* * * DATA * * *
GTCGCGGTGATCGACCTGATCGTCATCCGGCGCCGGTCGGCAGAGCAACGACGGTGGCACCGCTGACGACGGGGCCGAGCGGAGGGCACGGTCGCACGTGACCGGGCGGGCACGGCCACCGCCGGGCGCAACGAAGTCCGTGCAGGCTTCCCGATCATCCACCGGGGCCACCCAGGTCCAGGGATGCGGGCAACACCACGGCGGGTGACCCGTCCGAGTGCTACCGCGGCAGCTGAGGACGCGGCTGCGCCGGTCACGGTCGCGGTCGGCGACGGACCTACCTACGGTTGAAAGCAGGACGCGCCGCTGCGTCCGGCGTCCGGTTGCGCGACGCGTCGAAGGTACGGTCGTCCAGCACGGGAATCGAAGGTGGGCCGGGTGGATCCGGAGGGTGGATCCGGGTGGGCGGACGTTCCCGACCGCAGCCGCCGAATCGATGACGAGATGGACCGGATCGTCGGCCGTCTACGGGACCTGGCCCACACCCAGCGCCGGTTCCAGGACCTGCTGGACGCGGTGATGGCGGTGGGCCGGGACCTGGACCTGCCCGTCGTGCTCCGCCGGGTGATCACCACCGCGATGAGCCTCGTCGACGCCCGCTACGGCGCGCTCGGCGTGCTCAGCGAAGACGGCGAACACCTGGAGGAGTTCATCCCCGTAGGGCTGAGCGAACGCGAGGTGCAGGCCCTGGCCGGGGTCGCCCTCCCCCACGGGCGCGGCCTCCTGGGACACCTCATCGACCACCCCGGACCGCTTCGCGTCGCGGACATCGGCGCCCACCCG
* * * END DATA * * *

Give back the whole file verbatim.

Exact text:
GTCGCGGTGATCGACCTGATCGTCATCCGGCGCCGGTCGGCAGAGCAACGACGGTGGCACCGCTGACGACGGGGCCGAGCGGAGGGCACGGTCGCACGTGACCGGGCGGGCACGGCCACCGCCGGGCGCAACGAAGTCCGTGCAGGCTTCCCGATCATCCACCGGGGCCACCCAGGTCCAGGGATGCGGGCAACACCACGGCGGGTGACCCGTCCGAGTGCTACCGCGGCAGCTGAGGACGCGGCTGCGCCGGTCACGGTCGCGGTCGGCGACGGACCTACCTACGGTTGAAAGCAGGACGCGCCGCTGCGTCCGGCGTCCGGTTGCGCGACGCGTCGAAGGTACGGTCGTCCAGCACGGGAATCGAAGGTGGGCCGGGTGGATCCGGAGGGTGGATCCGGGTGGGCGGACGTTCCCGACCGCAGCCGCCGAATCGATGACGAGATGGACCGGATCGTCGGCCGTCTACGGGACCTGGCCCACACCCAGCGCCGGTTCCAGGACCTGCTGGACGCGGTGATGGCGGTGGGCCGGGACCTGGACCTGCCCGTCGTGCTCCGCCGGGTGATCACCACCGCGATGAGCCTCGTCGACGCCCGCTACGGCGCGCTCGGCGTGCTCAGCGAAGACGGCGAACACCTGGAGGAGTTCATCCCCGTAGGGCTGAGCGAACGCGAGGTGCAGGCCCTGGCCGGGGTCGCCCTCCCCCACGGGCGCGGCCTCCTGGGACACCTCATCGACCACCCCGGACCGCTTCGCGTCGCGGACATCGGCGCCCACCCG